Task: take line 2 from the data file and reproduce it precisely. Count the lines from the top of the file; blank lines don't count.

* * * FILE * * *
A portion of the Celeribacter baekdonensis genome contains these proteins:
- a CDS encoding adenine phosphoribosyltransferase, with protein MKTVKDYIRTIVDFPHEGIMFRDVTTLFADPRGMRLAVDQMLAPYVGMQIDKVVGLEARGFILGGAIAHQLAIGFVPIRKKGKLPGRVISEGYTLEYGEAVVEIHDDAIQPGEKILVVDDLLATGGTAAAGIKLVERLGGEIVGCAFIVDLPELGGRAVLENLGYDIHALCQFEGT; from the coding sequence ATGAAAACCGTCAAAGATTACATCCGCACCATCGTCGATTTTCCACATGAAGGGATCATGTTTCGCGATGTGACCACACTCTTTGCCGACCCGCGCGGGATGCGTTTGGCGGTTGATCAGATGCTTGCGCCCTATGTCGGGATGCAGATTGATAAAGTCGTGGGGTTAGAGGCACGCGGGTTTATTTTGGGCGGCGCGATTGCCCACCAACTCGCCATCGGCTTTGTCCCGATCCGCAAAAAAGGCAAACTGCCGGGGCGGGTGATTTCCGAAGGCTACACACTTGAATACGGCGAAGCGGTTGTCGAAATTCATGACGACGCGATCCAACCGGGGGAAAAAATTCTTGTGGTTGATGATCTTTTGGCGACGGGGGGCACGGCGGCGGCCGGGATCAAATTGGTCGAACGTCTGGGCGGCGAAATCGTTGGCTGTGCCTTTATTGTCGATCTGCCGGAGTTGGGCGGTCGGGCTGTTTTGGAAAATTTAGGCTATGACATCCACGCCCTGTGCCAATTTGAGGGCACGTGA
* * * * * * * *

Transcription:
- a CDS encoding adenine phosphoribosyltransferase, with protein MKTVKDYIRTIVDFPHEGIMFRDVTTLFADPRGMRLAVDQMLAPYVGMQIDKVVGLEARGFILGGAIAHQLAIGFVPIRKKGKLPGRVISEGYTLEYGEAVVEIHDDAIQPGEKILVVDDLLATGGTAAAGIKLVERLGGEIVGCAFIVDLPELGGRAVLENLGYDIHALCQFEGT; from the coding sequence ATGAAAACCGTCAAAGATTACATCCGCACCATCGTCGATTTTCCACATGAAGGGATCATGTTTCGCGATGTGACCACACTCTTTGCCGACCCGCGCGGGATGCGTTTGGCGGTTGATCAGATGCTTGCGCCCTATGTCGGGATGCAGATTGATAAAGTCGTGGGGTTAGAGGCACGCGGGTTTATTTTGGGCGGCGCGATTGCCCACCAACTCGCCATCGGCTTTGTCCCGATCCGCAAAAAAGGCAAACTGCCGGGGCGGGTGATTTCCGAAGGCTACACACTTGAATACGGCGAAGCGGTTGTCGAAATTCATGACGACGCGATCCAACCGGGGGAAAAAATTCTTGTGGTTGATGATCTTTTGGCGACGGGGGGCACGGCGGCGGCCGGGATCAAATTGGTCGAACGTCTGGGCGGCGAAATCGTTGGCTGTGCCTTTATTGTCGATCTGCCGGAGTTGGGCGGTCGGGCTGTTTTGGAAAATTTAGGCTATGACATCCACGCCCTGTGCCAATTTGAGGGCACGTGA